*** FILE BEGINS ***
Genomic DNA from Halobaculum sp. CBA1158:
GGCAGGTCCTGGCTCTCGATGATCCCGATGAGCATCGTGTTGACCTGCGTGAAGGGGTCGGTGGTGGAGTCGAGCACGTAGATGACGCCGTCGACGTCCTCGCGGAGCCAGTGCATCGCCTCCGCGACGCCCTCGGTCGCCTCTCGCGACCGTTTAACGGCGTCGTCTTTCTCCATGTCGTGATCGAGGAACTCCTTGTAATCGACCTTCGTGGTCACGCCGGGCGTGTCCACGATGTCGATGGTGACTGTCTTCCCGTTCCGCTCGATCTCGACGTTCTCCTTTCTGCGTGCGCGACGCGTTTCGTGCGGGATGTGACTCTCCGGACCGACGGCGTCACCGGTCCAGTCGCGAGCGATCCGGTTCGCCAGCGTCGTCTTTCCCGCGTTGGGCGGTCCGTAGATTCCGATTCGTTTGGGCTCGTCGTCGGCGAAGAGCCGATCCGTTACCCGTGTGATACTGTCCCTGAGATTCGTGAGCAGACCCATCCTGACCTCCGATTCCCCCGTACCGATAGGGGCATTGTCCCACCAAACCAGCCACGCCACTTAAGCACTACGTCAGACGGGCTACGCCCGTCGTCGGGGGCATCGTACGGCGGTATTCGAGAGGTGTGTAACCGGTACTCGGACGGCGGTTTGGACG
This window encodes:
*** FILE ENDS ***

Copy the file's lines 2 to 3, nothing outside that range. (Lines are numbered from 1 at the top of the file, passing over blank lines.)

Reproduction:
GGCAGGTCCTGGCTCTCGATGATCCCGATGAGCATCGTGTTGACCTGCGTGAAGGGGTCGGTGGTGGAGTCGAGCACGTAGATGACGCCGTCGACGTCCTCGCGGAGCCAGTGCATCGCCTCCGCGACGCCCTCGGTCGCCTCTCGCGACCGTTTAACGGCGTCGTCTTTCTCCATGTCGTGATCGAGGAACTCCTTGTAATCGACCTTCGTGGTCACGCCGGGCGTGTCCACGATGTCGATGGTGACTGTCTTCCCGTTCCGCTCGATCTCGACGTTCTCCTTTCTGCGTGCGCGACGCGTTTCGTGCGGGATGTGACTCTCCGGACCGACGGCGTCACCGGTCCAGTCGCGAGCGATCCGGTTCGCCAGCGTCGTCTTTCCCGCGTTGGGCGGTCCGTAGATTCCGATTCGTTTGGGCTCGTCGTCGGCGAAGAGCCGATCCGTTACCCGTGTGATACTGTCCCTGAGATTCGTGAGCAGACCCATCCTGACCTCCGATTCCCCCGTACCGATAGGGGCATTGTCCCACCAAACCAGCCACGCCACTTAAGCACTACGTCAGACGGGCTACGCCCGTCGTCGGGGGCATCGTACGGCGGTATTCGAGAGGTGTGTAACCGGTACTCGGACGGCGGTTTGGACG
This window encodes: